Me talking about Chris Kraus talking about Kathy Acker talking about Bernadette Mayer is like Camille Paglia talking about Susan Sontag talking about Simone Weil talking about Jesus Christ—it’s not a comparison that I find particularly favorable to me. Yet here we are. Kraus and I have never met and never spoken and yet it’s clear that we both care deeply about the parasocial and we’re both willing to take an excess of liberties about it. We force ourselves into one-sided relationships will people a few rungs above us, the heroes about which we are uneasily ambivalent, in ways that allow us to become the other person or sometimes even self-fulfill into a real, lived connection after we fantabulized it on the page.
Kraus’s new book is After Kathy Acker, which “may or may not be a biography of Kathy Acker” (14). In quite the same vein as Kraus, I did it with a collection of love letters and hate mail to the ghost of Andy Warhol, and felt a bit of slippage in my sanity in doing so, which I then inscribed on nearly every copy I signed as a spoiler just in case it saved anybody from going off the deep end: “Beware / congrats — everybody becomes Andy.” So I don’t really know Kraus and she’s surely never heard of me. But I know her because of Eileen Myles. Miles wrote the forward to Kraus’s book, I Love Dick (Semiotext(e) / Native Agents, 2006). That’s a pretty good recommendation. So I read it and it was the hottest book I’d read in a long time—not because of the sex scenes. It was because I Love Dick understood itself. I dig the deliberate and the self-aware, and in reading that book, I admit that I felt a kinship with Kraus, which in turn means I may owe some kind of debt to Kathy Acker.
How many people would make the list of everyone that Acker has fucked? I’m not on the list. Is Kraus? Acker died when I was 16 years old. In the most literal sense, my entire body of published work takes place after Kathy Acker and honestly, I feel I absolutely dodged a bullet there—because I would be on her list if we had met, because that’s the type of person Acker was. You would just get sucked into the vortex and there was nothing that you could ever do about it. If you said yes to Acker you were unquestionably doomed. You’d have a few days of bliss and then a few months of confusion or misery, but you were ultimately doomed by that decision. And if you said no to Acker? Oh my God, what blasphemy! Who would say no to Kathy Acker?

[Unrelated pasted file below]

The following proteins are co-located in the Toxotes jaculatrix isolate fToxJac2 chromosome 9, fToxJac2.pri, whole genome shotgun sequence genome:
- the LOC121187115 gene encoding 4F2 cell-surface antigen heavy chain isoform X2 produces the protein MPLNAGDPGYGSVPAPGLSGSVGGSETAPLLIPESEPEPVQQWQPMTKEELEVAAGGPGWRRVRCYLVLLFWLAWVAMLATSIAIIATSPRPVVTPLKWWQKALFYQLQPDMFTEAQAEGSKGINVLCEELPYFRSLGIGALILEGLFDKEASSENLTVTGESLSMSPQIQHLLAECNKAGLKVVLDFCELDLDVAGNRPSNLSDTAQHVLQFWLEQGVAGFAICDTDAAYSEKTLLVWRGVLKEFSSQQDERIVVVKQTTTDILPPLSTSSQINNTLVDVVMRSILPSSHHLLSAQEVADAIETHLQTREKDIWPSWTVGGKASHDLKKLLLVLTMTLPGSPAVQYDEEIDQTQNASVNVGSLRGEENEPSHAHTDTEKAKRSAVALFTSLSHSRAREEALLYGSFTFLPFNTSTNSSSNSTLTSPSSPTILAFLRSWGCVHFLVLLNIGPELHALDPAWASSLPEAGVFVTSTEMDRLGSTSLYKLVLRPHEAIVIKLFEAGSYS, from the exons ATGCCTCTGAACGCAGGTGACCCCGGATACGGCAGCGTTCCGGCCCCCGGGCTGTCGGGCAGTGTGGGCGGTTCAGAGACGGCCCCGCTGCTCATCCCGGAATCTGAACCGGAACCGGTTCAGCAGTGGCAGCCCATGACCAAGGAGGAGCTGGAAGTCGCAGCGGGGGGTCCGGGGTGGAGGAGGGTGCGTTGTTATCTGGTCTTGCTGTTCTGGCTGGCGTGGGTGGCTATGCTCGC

Who on Earth could deny her anything she ever wanted? That right there is part of the problem—that it was extremely difficult not to enable Acker. This is not only true of the brief amount of time where she was actually famous, but really her whole life people said yes to her—and yet something in her mind made it seem as though people were always saying no to her. That’s another thing I don’t understand about Acker: it’s not just a competitiveness; there’s almost a paranoia there. There’s this very bipolar “everyone loves me or everyone hates me” extremist, narcissistic, antagonistic viewpoint toward the rest of the world. Everything is a power trip, in the bed and out of it.
Kraus never speculates on whether Acker may have actually been mentally ill. Is it anti-feminist of me to wonder whether Acker maybe could’ve been much happier had she sought a legitimate biochemical assist? I get it: she’s Medusa, she’s the ultimate creature of écriture feminine, monstrously profane as an act of political subversion. I do feel a kinship with her on that level. It’s just also that she so often seems to do things without deliberation or intention, like she never bothered to grow up or be at all responsible. I stopping messing with people like she messed with them when I was maybe 22 or so. Has Kraus stopped? Am I just getting uptight, being happily married and having a steady teaching job, generally embodying the ideal stability of one’s late 30s? I’m not trying to stomp on her agency; she just seemed to exist in a feedback loop of misery. You can be highly intelligent and extremely intentional about your work and still be mentally ill.
I’ve tried reading Acker’s books several different times in several different phases of my life, but I can never get past about page four because the truth is that by page four, you know everything that’s going to happen in the book—and I use the word “happen” very loosely because these are not narrative books; they’re cut-ups of some of our most belovedly phallogocentric literature combined with random diary entries and collections of Acker’s correspondence with all her millions of married lovers, plus pornographic fantasies that she’s had and pulp novels that she’s slashed to pieces. I’ve got my own heavily annotated copies of the complete works of the Marquis de Sade, and still couldn’t tell you the difference between Acker’s Don Quixote book and the Great Expectations book and the Pussy, King of the Pirates book. Every time I try to read them, no matter what phase of life I’m in or how open I try to be to the process of reading Acker, something just stops me dead at about page four and I can’t go on because it’s boring.